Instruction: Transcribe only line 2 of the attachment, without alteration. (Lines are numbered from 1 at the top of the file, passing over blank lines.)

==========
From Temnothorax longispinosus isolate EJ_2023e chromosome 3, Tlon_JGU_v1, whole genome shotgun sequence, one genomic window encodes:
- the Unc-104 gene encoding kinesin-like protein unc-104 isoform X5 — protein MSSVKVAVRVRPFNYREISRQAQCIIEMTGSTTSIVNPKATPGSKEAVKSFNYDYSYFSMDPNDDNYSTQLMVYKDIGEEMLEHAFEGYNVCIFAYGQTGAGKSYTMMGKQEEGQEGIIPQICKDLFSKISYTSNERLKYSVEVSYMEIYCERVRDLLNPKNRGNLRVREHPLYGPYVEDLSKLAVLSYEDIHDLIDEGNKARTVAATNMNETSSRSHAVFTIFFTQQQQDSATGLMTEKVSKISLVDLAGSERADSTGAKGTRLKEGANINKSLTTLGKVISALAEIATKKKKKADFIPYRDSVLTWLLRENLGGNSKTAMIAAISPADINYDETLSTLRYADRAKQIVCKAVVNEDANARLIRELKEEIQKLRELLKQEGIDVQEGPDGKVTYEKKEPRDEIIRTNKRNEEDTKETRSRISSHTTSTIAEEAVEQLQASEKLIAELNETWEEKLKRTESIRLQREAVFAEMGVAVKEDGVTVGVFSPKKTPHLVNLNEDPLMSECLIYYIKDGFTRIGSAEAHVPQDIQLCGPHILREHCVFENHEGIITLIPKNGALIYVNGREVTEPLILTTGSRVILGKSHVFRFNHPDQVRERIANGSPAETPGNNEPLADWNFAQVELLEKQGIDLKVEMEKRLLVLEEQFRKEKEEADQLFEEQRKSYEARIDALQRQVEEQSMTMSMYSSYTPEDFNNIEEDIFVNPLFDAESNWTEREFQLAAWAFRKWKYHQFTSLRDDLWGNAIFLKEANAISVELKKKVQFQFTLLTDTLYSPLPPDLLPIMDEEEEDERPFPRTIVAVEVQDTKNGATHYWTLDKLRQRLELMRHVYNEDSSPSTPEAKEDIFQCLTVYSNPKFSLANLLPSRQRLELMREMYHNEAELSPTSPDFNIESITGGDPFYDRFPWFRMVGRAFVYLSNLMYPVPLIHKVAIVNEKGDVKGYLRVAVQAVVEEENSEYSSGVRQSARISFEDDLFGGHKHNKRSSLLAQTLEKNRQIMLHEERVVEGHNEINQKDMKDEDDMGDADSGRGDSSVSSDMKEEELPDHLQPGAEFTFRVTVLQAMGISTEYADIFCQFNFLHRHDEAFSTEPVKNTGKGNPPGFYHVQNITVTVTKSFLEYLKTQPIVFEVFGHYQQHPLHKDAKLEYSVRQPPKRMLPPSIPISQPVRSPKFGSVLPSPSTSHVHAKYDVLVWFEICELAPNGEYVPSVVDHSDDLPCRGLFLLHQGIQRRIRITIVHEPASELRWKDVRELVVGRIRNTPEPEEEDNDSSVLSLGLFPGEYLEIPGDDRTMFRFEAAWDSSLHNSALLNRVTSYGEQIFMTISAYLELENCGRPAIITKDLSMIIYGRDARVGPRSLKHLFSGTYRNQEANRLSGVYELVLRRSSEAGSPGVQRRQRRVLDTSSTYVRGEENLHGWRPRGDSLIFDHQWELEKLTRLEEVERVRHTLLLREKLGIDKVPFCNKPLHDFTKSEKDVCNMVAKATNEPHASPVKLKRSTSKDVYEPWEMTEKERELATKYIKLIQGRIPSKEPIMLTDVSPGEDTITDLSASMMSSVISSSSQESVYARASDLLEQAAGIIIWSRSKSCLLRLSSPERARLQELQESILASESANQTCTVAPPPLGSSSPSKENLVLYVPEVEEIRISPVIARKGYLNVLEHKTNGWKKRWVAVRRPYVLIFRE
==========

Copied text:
- the Unc-104 gene encoding kinesin-like protein unc-104 isoform X5 — protein MSSVKVAVRVRPFNYREISRQAQCIIEMTGSTTSIVNPKATPGSKEAVKSFNYDYSYFSMDPNDDNYSTQLMVYKDIGEEMLEHAFEGYNVCIFAYGQTGAGKSYTMMGKQEEGQEGIIPQICKDLFSKISYTSNERLKYSVEVSYMEIYCERVRDLLNPKNRGNLRVREHPLYGPYVEDLSKLAVLSYEDIHDLIDEGNKARTVAATNMNETSSRSHAVFTIFFTQQQQDSATGLMTEKVSKISLVDLAGSERADSTGAKGTRLKEGANINKSLTTLGKVISALAEIATKKKKKADFIPYRDSVLTWLLRENLGGNSKTAMIAAISPADINYDETLSTLRYADRAKQIVCKAVVNEDANARLIRELKEEIQKLRELLKQEGIDVQEGPDGKVTYEKKEPRDEIIRTNKRNEEDTKETRSRISSHTTSTIAEEAVEQLQASEKLIAELNETWEEKLKRTESIRLQREAVFAEMGVAVKEDGVTVGVFSPKKTPHLVNLNEDPLMSECLIYYIKDGFTRIGSAEAHVPQDIQLCGPHILREHCVFENHEGIITLIPKNGALIYVNGREVTEPLILTTGSRVILGKSHVFRFNHPDQVRERIANGSPAETPGNNEPLADWNFAQVELLEKQGIDLKVEMEKRLLVLEEQFRKEKEEADQLFEEQRKSYEARIDALQRQVEEQSMTMSMYSSYTPEDFNNIEEDIFVNPLFDAESNWTEREFQLAAWAFRKWKYHQFTSLRDDLWGNAIFLKEANAISVELKKKVQFQFTLLTDTLYSPLPPDLLPIMDEEEEDERPFPRTIVAVEVQDTKNGATHYWTLDKLRQRLELMRHVYNEDSSPSTPEAKEDIFQCLTVYSNPKFSLANLLPSRQRLELMREMYHNEAELSPTSPDFNIESITGGDPFYDRFPWFRMVGRAFVYLSNLMYPVPLIHKVAIVNEKGDVKGYLRVAVQAVVEEENSEYSSGVRQSARISFEDDLFGGHKHNKRSSLLAQTLEKNRQIMLHEERVVEGHNEINQKDMKDEDDMGDADSGRGDSSVSSDMKEEELPDHLQPGAEFTFRVTVLQAMGISTEYADIFCQFNFLHRHDEAFSTEPVKNTGKGNPPGFYHVQNITVTVTKSFLEYLKTQPIVFEVFGHYQQHPLHKDAKLEYSVRQPPKRMLPPSIPISQPVRSPKFGSVLPSPSTSHVHAKYDVLVWFEICELAPNGEYVPSVVDHSDDLPCRGLFLLHQGIQRRIRITIVHEPASELRWKDVRELVVGRIRNTPEPEEEDNDSSVLSLGLFPGEYLEIPGDDRTMFRFEAAWDSSLHNSALLNRVTSYGEQIFMTISAYLELENCGRPAIITKDLSMIIYGRDARVGPRSLKHLFSGTYRNQEANRLSGVYELVLRRSSEAGSPGVQRRQRRVLDTSSTYVRGEENLHGWRPRGDSLIFDHQWELEKLTRLEEVERVRHTLLLREKLGIDKVPFCNKPLHDFTKSEKDVCNMVAKATNEPHASPVKLKRSTSKDVYEPWEMTEKERELATKYIKLIQGRIPSKEPIMLTDVSPGEDTITDLSASMMSSVISSSSQESVYARASDLLEQAAGIIIWSRSKSCLLRLSSPERARLQELQESILASESANQTCTVAPPPLGSSSPSKENLVLYVPEVEEIRISPVIARKGYLNVLEHKTNGWKKRWVAVRRPYVLIFRE